Q House Paints Its Way Into Summer

Makeda Murray | July 12th, 2022

Q House Paints Its Way Into Summer

Culture & Community  |  Dixwell  |  Painting  |  Arts & Culture  |  Youth Arts Journalism Initiative  |  Dixwell Community Q House


Alicia Cobb leads a family-oriented art class at the new Dixwell Avenue Q House. Makeda Murray Photos.

In an upstairs room of the Dixwell Avenue Q House, Alicia Cobb’s art class was in full swing. Leaning into a canvas, she encouraged her students to play with color. Beside her, a few easels rested on the windowsill, trees and flowers stretching across their bright surfaces. Around her, it seemed that the building was alive, with classes unfolding in every floor.

It’s a normal weeknight scene at the new Q House, a revitalized and reopened community hub located at 197 Dixwell Ave. in the city’s historic Dixwell neighborhood. Eight months after it first opened to the public, the space has come vibrantly to life with classes for students of all ages, weekly activities, and a new farmers market that springs up each Wednesday on the patio outside. It is operated by Leadership, Education and Athletics in Partnership, Inc. (LEAP), through a contract with the City of New Haven.

On a recent Tuesday, LEAP Chief of Staff Yakieta Robinson walked through the building, pointing out classrooms, youth and adult clubs, and new additions to the space that make her excited to come to work every day. A native of Bridgeport who moved to New Haven in high school, Robinson has been working with youth since 2001. Initially, she was a LEAP counselor and student at Wilbur Cross High School; over the years, she’s risen in the organization’s ranks. 


LEAP Chief of Staff Yakieta Robinson. Makeda Murray Photos.

At the Q House, she is responsible for securing space for individuals to use for their programming, rehearsals, and activities.

“It allowed me to identify what my calling and path was, which was to give to the community and work with youth,” she said. “I’ve been able to find great joy in it, since I’ve started working with young people at such a young age. ”

The new building unfolds before a visitor, with at least one thing meant for every member of the community. On the second floor, seniors are invited to take yoga, play bingo, learn line dancing and relax at a senior center. On the first, there are conference rooms, a teen study area, a room with brand-new podcasting equipment, a fitness center, and the gymnasium. The newly rebuilt Stetson Branch Library anchors one side of the building; a branch of the Cornell Scott Hill Health Center sits at the other.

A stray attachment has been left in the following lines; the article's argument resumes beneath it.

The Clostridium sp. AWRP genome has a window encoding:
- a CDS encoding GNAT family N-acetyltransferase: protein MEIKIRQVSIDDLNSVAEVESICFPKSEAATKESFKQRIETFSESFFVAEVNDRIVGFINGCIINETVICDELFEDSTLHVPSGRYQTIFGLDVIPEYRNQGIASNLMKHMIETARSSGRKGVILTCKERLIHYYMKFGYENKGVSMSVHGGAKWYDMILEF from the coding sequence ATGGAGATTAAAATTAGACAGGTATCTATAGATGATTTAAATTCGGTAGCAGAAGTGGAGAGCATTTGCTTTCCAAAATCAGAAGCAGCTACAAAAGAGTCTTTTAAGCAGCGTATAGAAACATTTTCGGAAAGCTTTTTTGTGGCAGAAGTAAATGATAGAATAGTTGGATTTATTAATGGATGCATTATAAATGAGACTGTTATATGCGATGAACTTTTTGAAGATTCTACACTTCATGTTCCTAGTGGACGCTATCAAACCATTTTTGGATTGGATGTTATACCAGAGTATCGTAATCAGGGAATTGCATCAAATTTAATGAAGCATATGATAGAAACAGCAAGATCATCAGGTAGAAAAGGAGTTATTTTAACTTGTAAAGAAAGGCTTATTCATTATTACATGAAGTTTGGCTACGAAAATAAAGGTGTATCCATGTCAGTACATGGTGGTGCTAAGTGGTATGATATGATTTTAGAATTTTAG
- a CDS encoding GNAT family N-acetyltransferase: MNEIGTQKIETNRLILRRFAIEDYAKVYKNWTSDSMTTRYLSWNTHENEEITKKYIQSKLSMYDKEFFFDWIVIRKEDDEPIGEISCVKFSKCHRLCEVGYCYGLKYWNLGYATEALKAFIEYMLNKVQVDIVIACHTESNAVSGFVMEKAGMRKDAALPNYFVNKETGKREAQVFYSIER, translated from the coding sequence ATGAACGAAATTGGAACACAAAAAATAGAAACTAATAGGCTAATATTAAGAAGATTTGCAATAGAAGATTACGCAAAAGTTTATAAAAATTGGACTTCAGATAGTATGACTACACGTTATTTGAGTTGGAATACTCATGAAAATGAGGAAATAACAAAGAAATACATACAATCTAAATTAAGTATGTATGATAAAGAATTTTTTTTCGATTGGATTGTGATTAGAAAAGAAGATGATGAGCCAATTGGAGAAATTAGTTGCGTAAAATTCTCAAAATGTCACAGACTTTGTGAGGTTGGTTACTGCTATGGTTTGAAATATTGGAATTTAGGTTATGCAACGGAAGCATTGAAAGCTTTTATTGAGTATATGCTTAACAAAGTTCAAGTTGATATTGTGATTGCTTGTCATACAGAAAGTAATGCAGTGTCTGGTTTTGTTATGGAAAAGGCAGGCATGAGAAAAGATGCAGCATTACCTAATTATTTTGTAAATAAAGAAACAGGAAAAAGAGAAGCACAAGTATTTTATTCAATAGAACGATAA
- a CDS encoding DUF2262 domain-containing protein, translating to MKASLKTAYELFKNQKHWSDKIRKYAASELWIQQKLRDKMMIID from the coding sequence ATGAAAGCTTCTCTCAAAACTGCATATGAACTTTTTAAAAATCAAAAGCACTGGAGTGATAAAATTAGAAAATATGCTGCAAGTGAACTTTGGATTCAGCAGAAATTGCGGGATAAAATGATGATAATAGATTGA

On a recent Tuesday evening, the Q house bustled with activity. A crocheting class for adults 18 and up unfolded downstairs. In the gymnasium, roughly 10 children played basketball on one side, while some adults played a game with the hoop on the other. In the second floor dance studio, a group of teens rehearsed for an upcoming performance. They cheered each other on, watching on the edges of the room as some of the group performed in the middle of the space.


Yakieta Robinson in the new Toni and Wendell Harp Memorial Museum. Makeda Murray Photos.

Inside the art studio, two families were enjoying Cobb’s painting class. A mom and her daughter sat at one table on the left side, and a mother and her young son sat at a table on the right side. As R&B music played from the teacher’s phone, students diligently worked on their paintings, dipping their brushes into thick, wet color and then returning to the canvas. On each canvas, a matching scene took shape: a tree climbing into the air with a birdhouse built into it.  The music was soothing; the little boy eventually fell asleep, with his head on the table.

A native of Stamford and ten-year veteran of both LEAP’s programming and teaching art, Cobb checked in on each student, offering praise for the newly-bright canvases. A Bridgeport resident, the artist has been in business full-time since 2015, with her studio, Art Simplicated. After months of running pandemic-era art classes for free online, she began running the drop-in family paint classes in March.

“I paint bodies, murals, canvases… whatever I can get my hands on,” she said with a laugh. “Whatever people will let me paint!”

This piece comes to the Arts Paper through the fifth annual Youth Arts Journalism Initiative (YAJI), a program of the Arts Council of Greater New Haven. Read more about the program here or by checking out the"YAJI" tag. Makeda Murray is a rising junior and is homeschooled.